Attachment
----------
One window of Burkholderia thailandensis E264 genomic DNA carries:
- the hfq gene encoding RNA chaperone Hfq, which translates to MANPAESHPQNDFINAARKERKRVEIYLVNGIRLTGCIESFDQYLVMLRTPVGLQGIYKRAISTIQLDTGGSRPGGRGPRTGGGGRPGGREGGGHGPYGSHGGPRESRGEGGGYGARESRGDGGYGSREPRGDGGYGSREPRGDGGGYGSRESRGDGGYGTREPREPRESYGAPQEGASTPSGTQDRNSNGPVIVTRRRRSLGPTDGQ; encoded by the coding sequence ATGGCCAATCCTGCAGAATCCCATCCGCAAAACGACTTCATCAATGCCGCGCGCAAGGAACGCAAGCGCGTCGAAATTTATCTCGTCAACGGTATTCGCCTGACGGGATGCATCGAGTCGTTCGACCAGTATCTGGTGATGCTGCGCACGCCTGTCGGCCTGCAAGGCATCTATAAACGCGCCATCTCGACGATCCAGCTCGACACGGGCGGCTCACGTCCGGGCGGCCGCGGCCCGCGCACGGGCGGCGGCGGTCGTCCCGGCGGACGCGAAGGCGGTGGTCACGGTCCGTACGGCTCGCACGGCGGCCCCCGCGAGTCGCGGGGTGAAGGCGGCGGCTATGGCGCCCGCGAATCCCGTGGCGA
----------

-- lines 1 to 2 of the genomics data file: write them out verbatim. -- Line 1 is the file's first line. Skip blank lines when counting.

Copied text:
One window of Burkholderia thailandensis E264 genomic DNA carries:
- the hfq gene encoding RNA chaperone Hfq, which translates to MANPAESHPQNDFINAARKERKRVEIYLVNGIRLTGCIESFDQYLVMLRTPVGLQGIYKRAISTIQLDTGGSRPGGRGPRTGGGGRPGGREGGGHGPYGSHGGPRESRGEGGGYGARESRGDGGYGSREPRGDGGYGSREPRGDGGGYGSRESRGDGGYGTREPREPRESYGAPQEGASTPSGTQDRNSNGPVIVTRRRRSLGPTDGQ; encoded by the coding sequence ATGGCCAATCCTGCAGAATCCCATCCGCAAAACGACTTCATCAATGCCGCGCGCAAGGAACGCAAGCGCGTCGAAATTTATCTCGTCAACGGTATTCGCCTGACGGGATGCATCGAGTCGTTCGACCAGTATCTGGTGATGCTGCGCACGCCTGTCGGCCTGCAAGGCATCTATAAACGCGCCATCTCGACGATCCAGCTCGACACGGGCGGCTCACGTCCGGGCGGCCGCGGCCCGCGCACGGGCGGCGGCGGTCGTCCCGGCGGACGCGAAGGCGGTGGTCACGGTCCGTACGGCTCGCACGGCGGCCCCCGCGAGTCGCGGGGTGAAGGCGGCGGCTATGGCGCCCGCGAATCCCGTGGCGA